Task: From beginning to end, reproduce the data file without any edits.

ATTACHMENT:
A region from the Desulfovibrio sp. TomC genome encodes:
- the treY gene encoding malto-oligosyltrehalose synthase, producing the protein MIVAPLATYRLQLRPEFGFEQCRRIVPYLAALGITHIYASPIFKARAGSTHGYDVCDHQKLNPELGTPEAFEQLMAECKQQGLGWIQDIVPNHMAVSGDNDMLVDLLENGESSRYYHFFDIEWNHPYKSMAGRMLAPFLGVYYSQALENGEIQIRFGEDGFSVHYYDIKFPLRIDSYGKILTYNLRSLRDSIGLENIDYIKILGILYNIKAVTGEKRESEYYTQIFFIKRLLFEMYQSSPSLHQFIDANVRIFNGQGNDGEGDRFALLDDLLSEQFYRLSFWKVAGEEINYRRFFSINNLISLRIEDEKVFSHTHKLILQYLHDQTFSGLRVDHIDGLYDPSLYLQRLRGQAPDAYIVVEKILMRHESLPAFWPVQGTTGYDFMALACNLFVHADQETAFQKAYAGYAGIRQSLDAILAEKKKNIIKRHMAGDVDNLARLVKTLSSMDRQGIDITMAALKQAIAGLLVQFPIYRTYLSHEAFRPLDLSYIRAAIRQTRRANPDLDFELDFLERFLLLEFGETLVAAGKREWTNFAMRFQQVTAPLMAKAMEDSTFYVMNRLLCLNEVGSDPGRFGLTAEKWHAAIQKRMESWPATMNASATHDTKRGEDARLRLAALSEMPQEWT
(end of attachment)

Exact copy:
A region from the Desulfovibrio sp. TomC genome encodes:
- the treY gene encoding malto-oligosyltrehalose synthase, producing the protein MIVAPLATYRLQLRPEFGFEQCRRIVPYLAALGITHIYASPIFKARAGSTHGYDVCDHQKLNPELGTPEAFEQLMAECKQQGLGWIQDIVPNHMAVSGDNDMLVDLLENGESSRYYHFFDIEWNHPYKSMAGRMLAPFLGVYYSQALENGEIQIRFGEDGFSVHYYDIKFPLRIDSYGKILTYNLRSLRDSIGLENIDYIKILGILYNIKAVTGEKRESEYYTQIFFIKRLLFEMYQSSPSLHQFIDANVRIFNGQGNDGEGDRFALLDDLLSEQFYRLSFWKVAGEEINYRRFFSINNLISLRIEDEKVFSHTHKLILQYLHDQTFSGLRVDHIDGLYDPSLYLQRLRGQAPDAYIVVEKILMRHESLPAFWPVQGTTGYDFMALACNLFVHADQETAFQKAYAGYAGIRQSLDAILAEKKKNIIKRHMAGDVDNLARLVKTLSSMDRQGIDITMAALKQAIAGLLVQFPIYRTYLSHEAFRPLDLSYIRAAIRQTRRANPDLDFELDFLERFLLLEFGETLVAAGKREWTNFAMRFQQVTAPLMAKAMEDSTFYVMNRLLCLNEVGSDPGRFGLTAEKWHAAIQKRMESWPATMNASATHDTKRGEDARLRLAALSEMPQEWT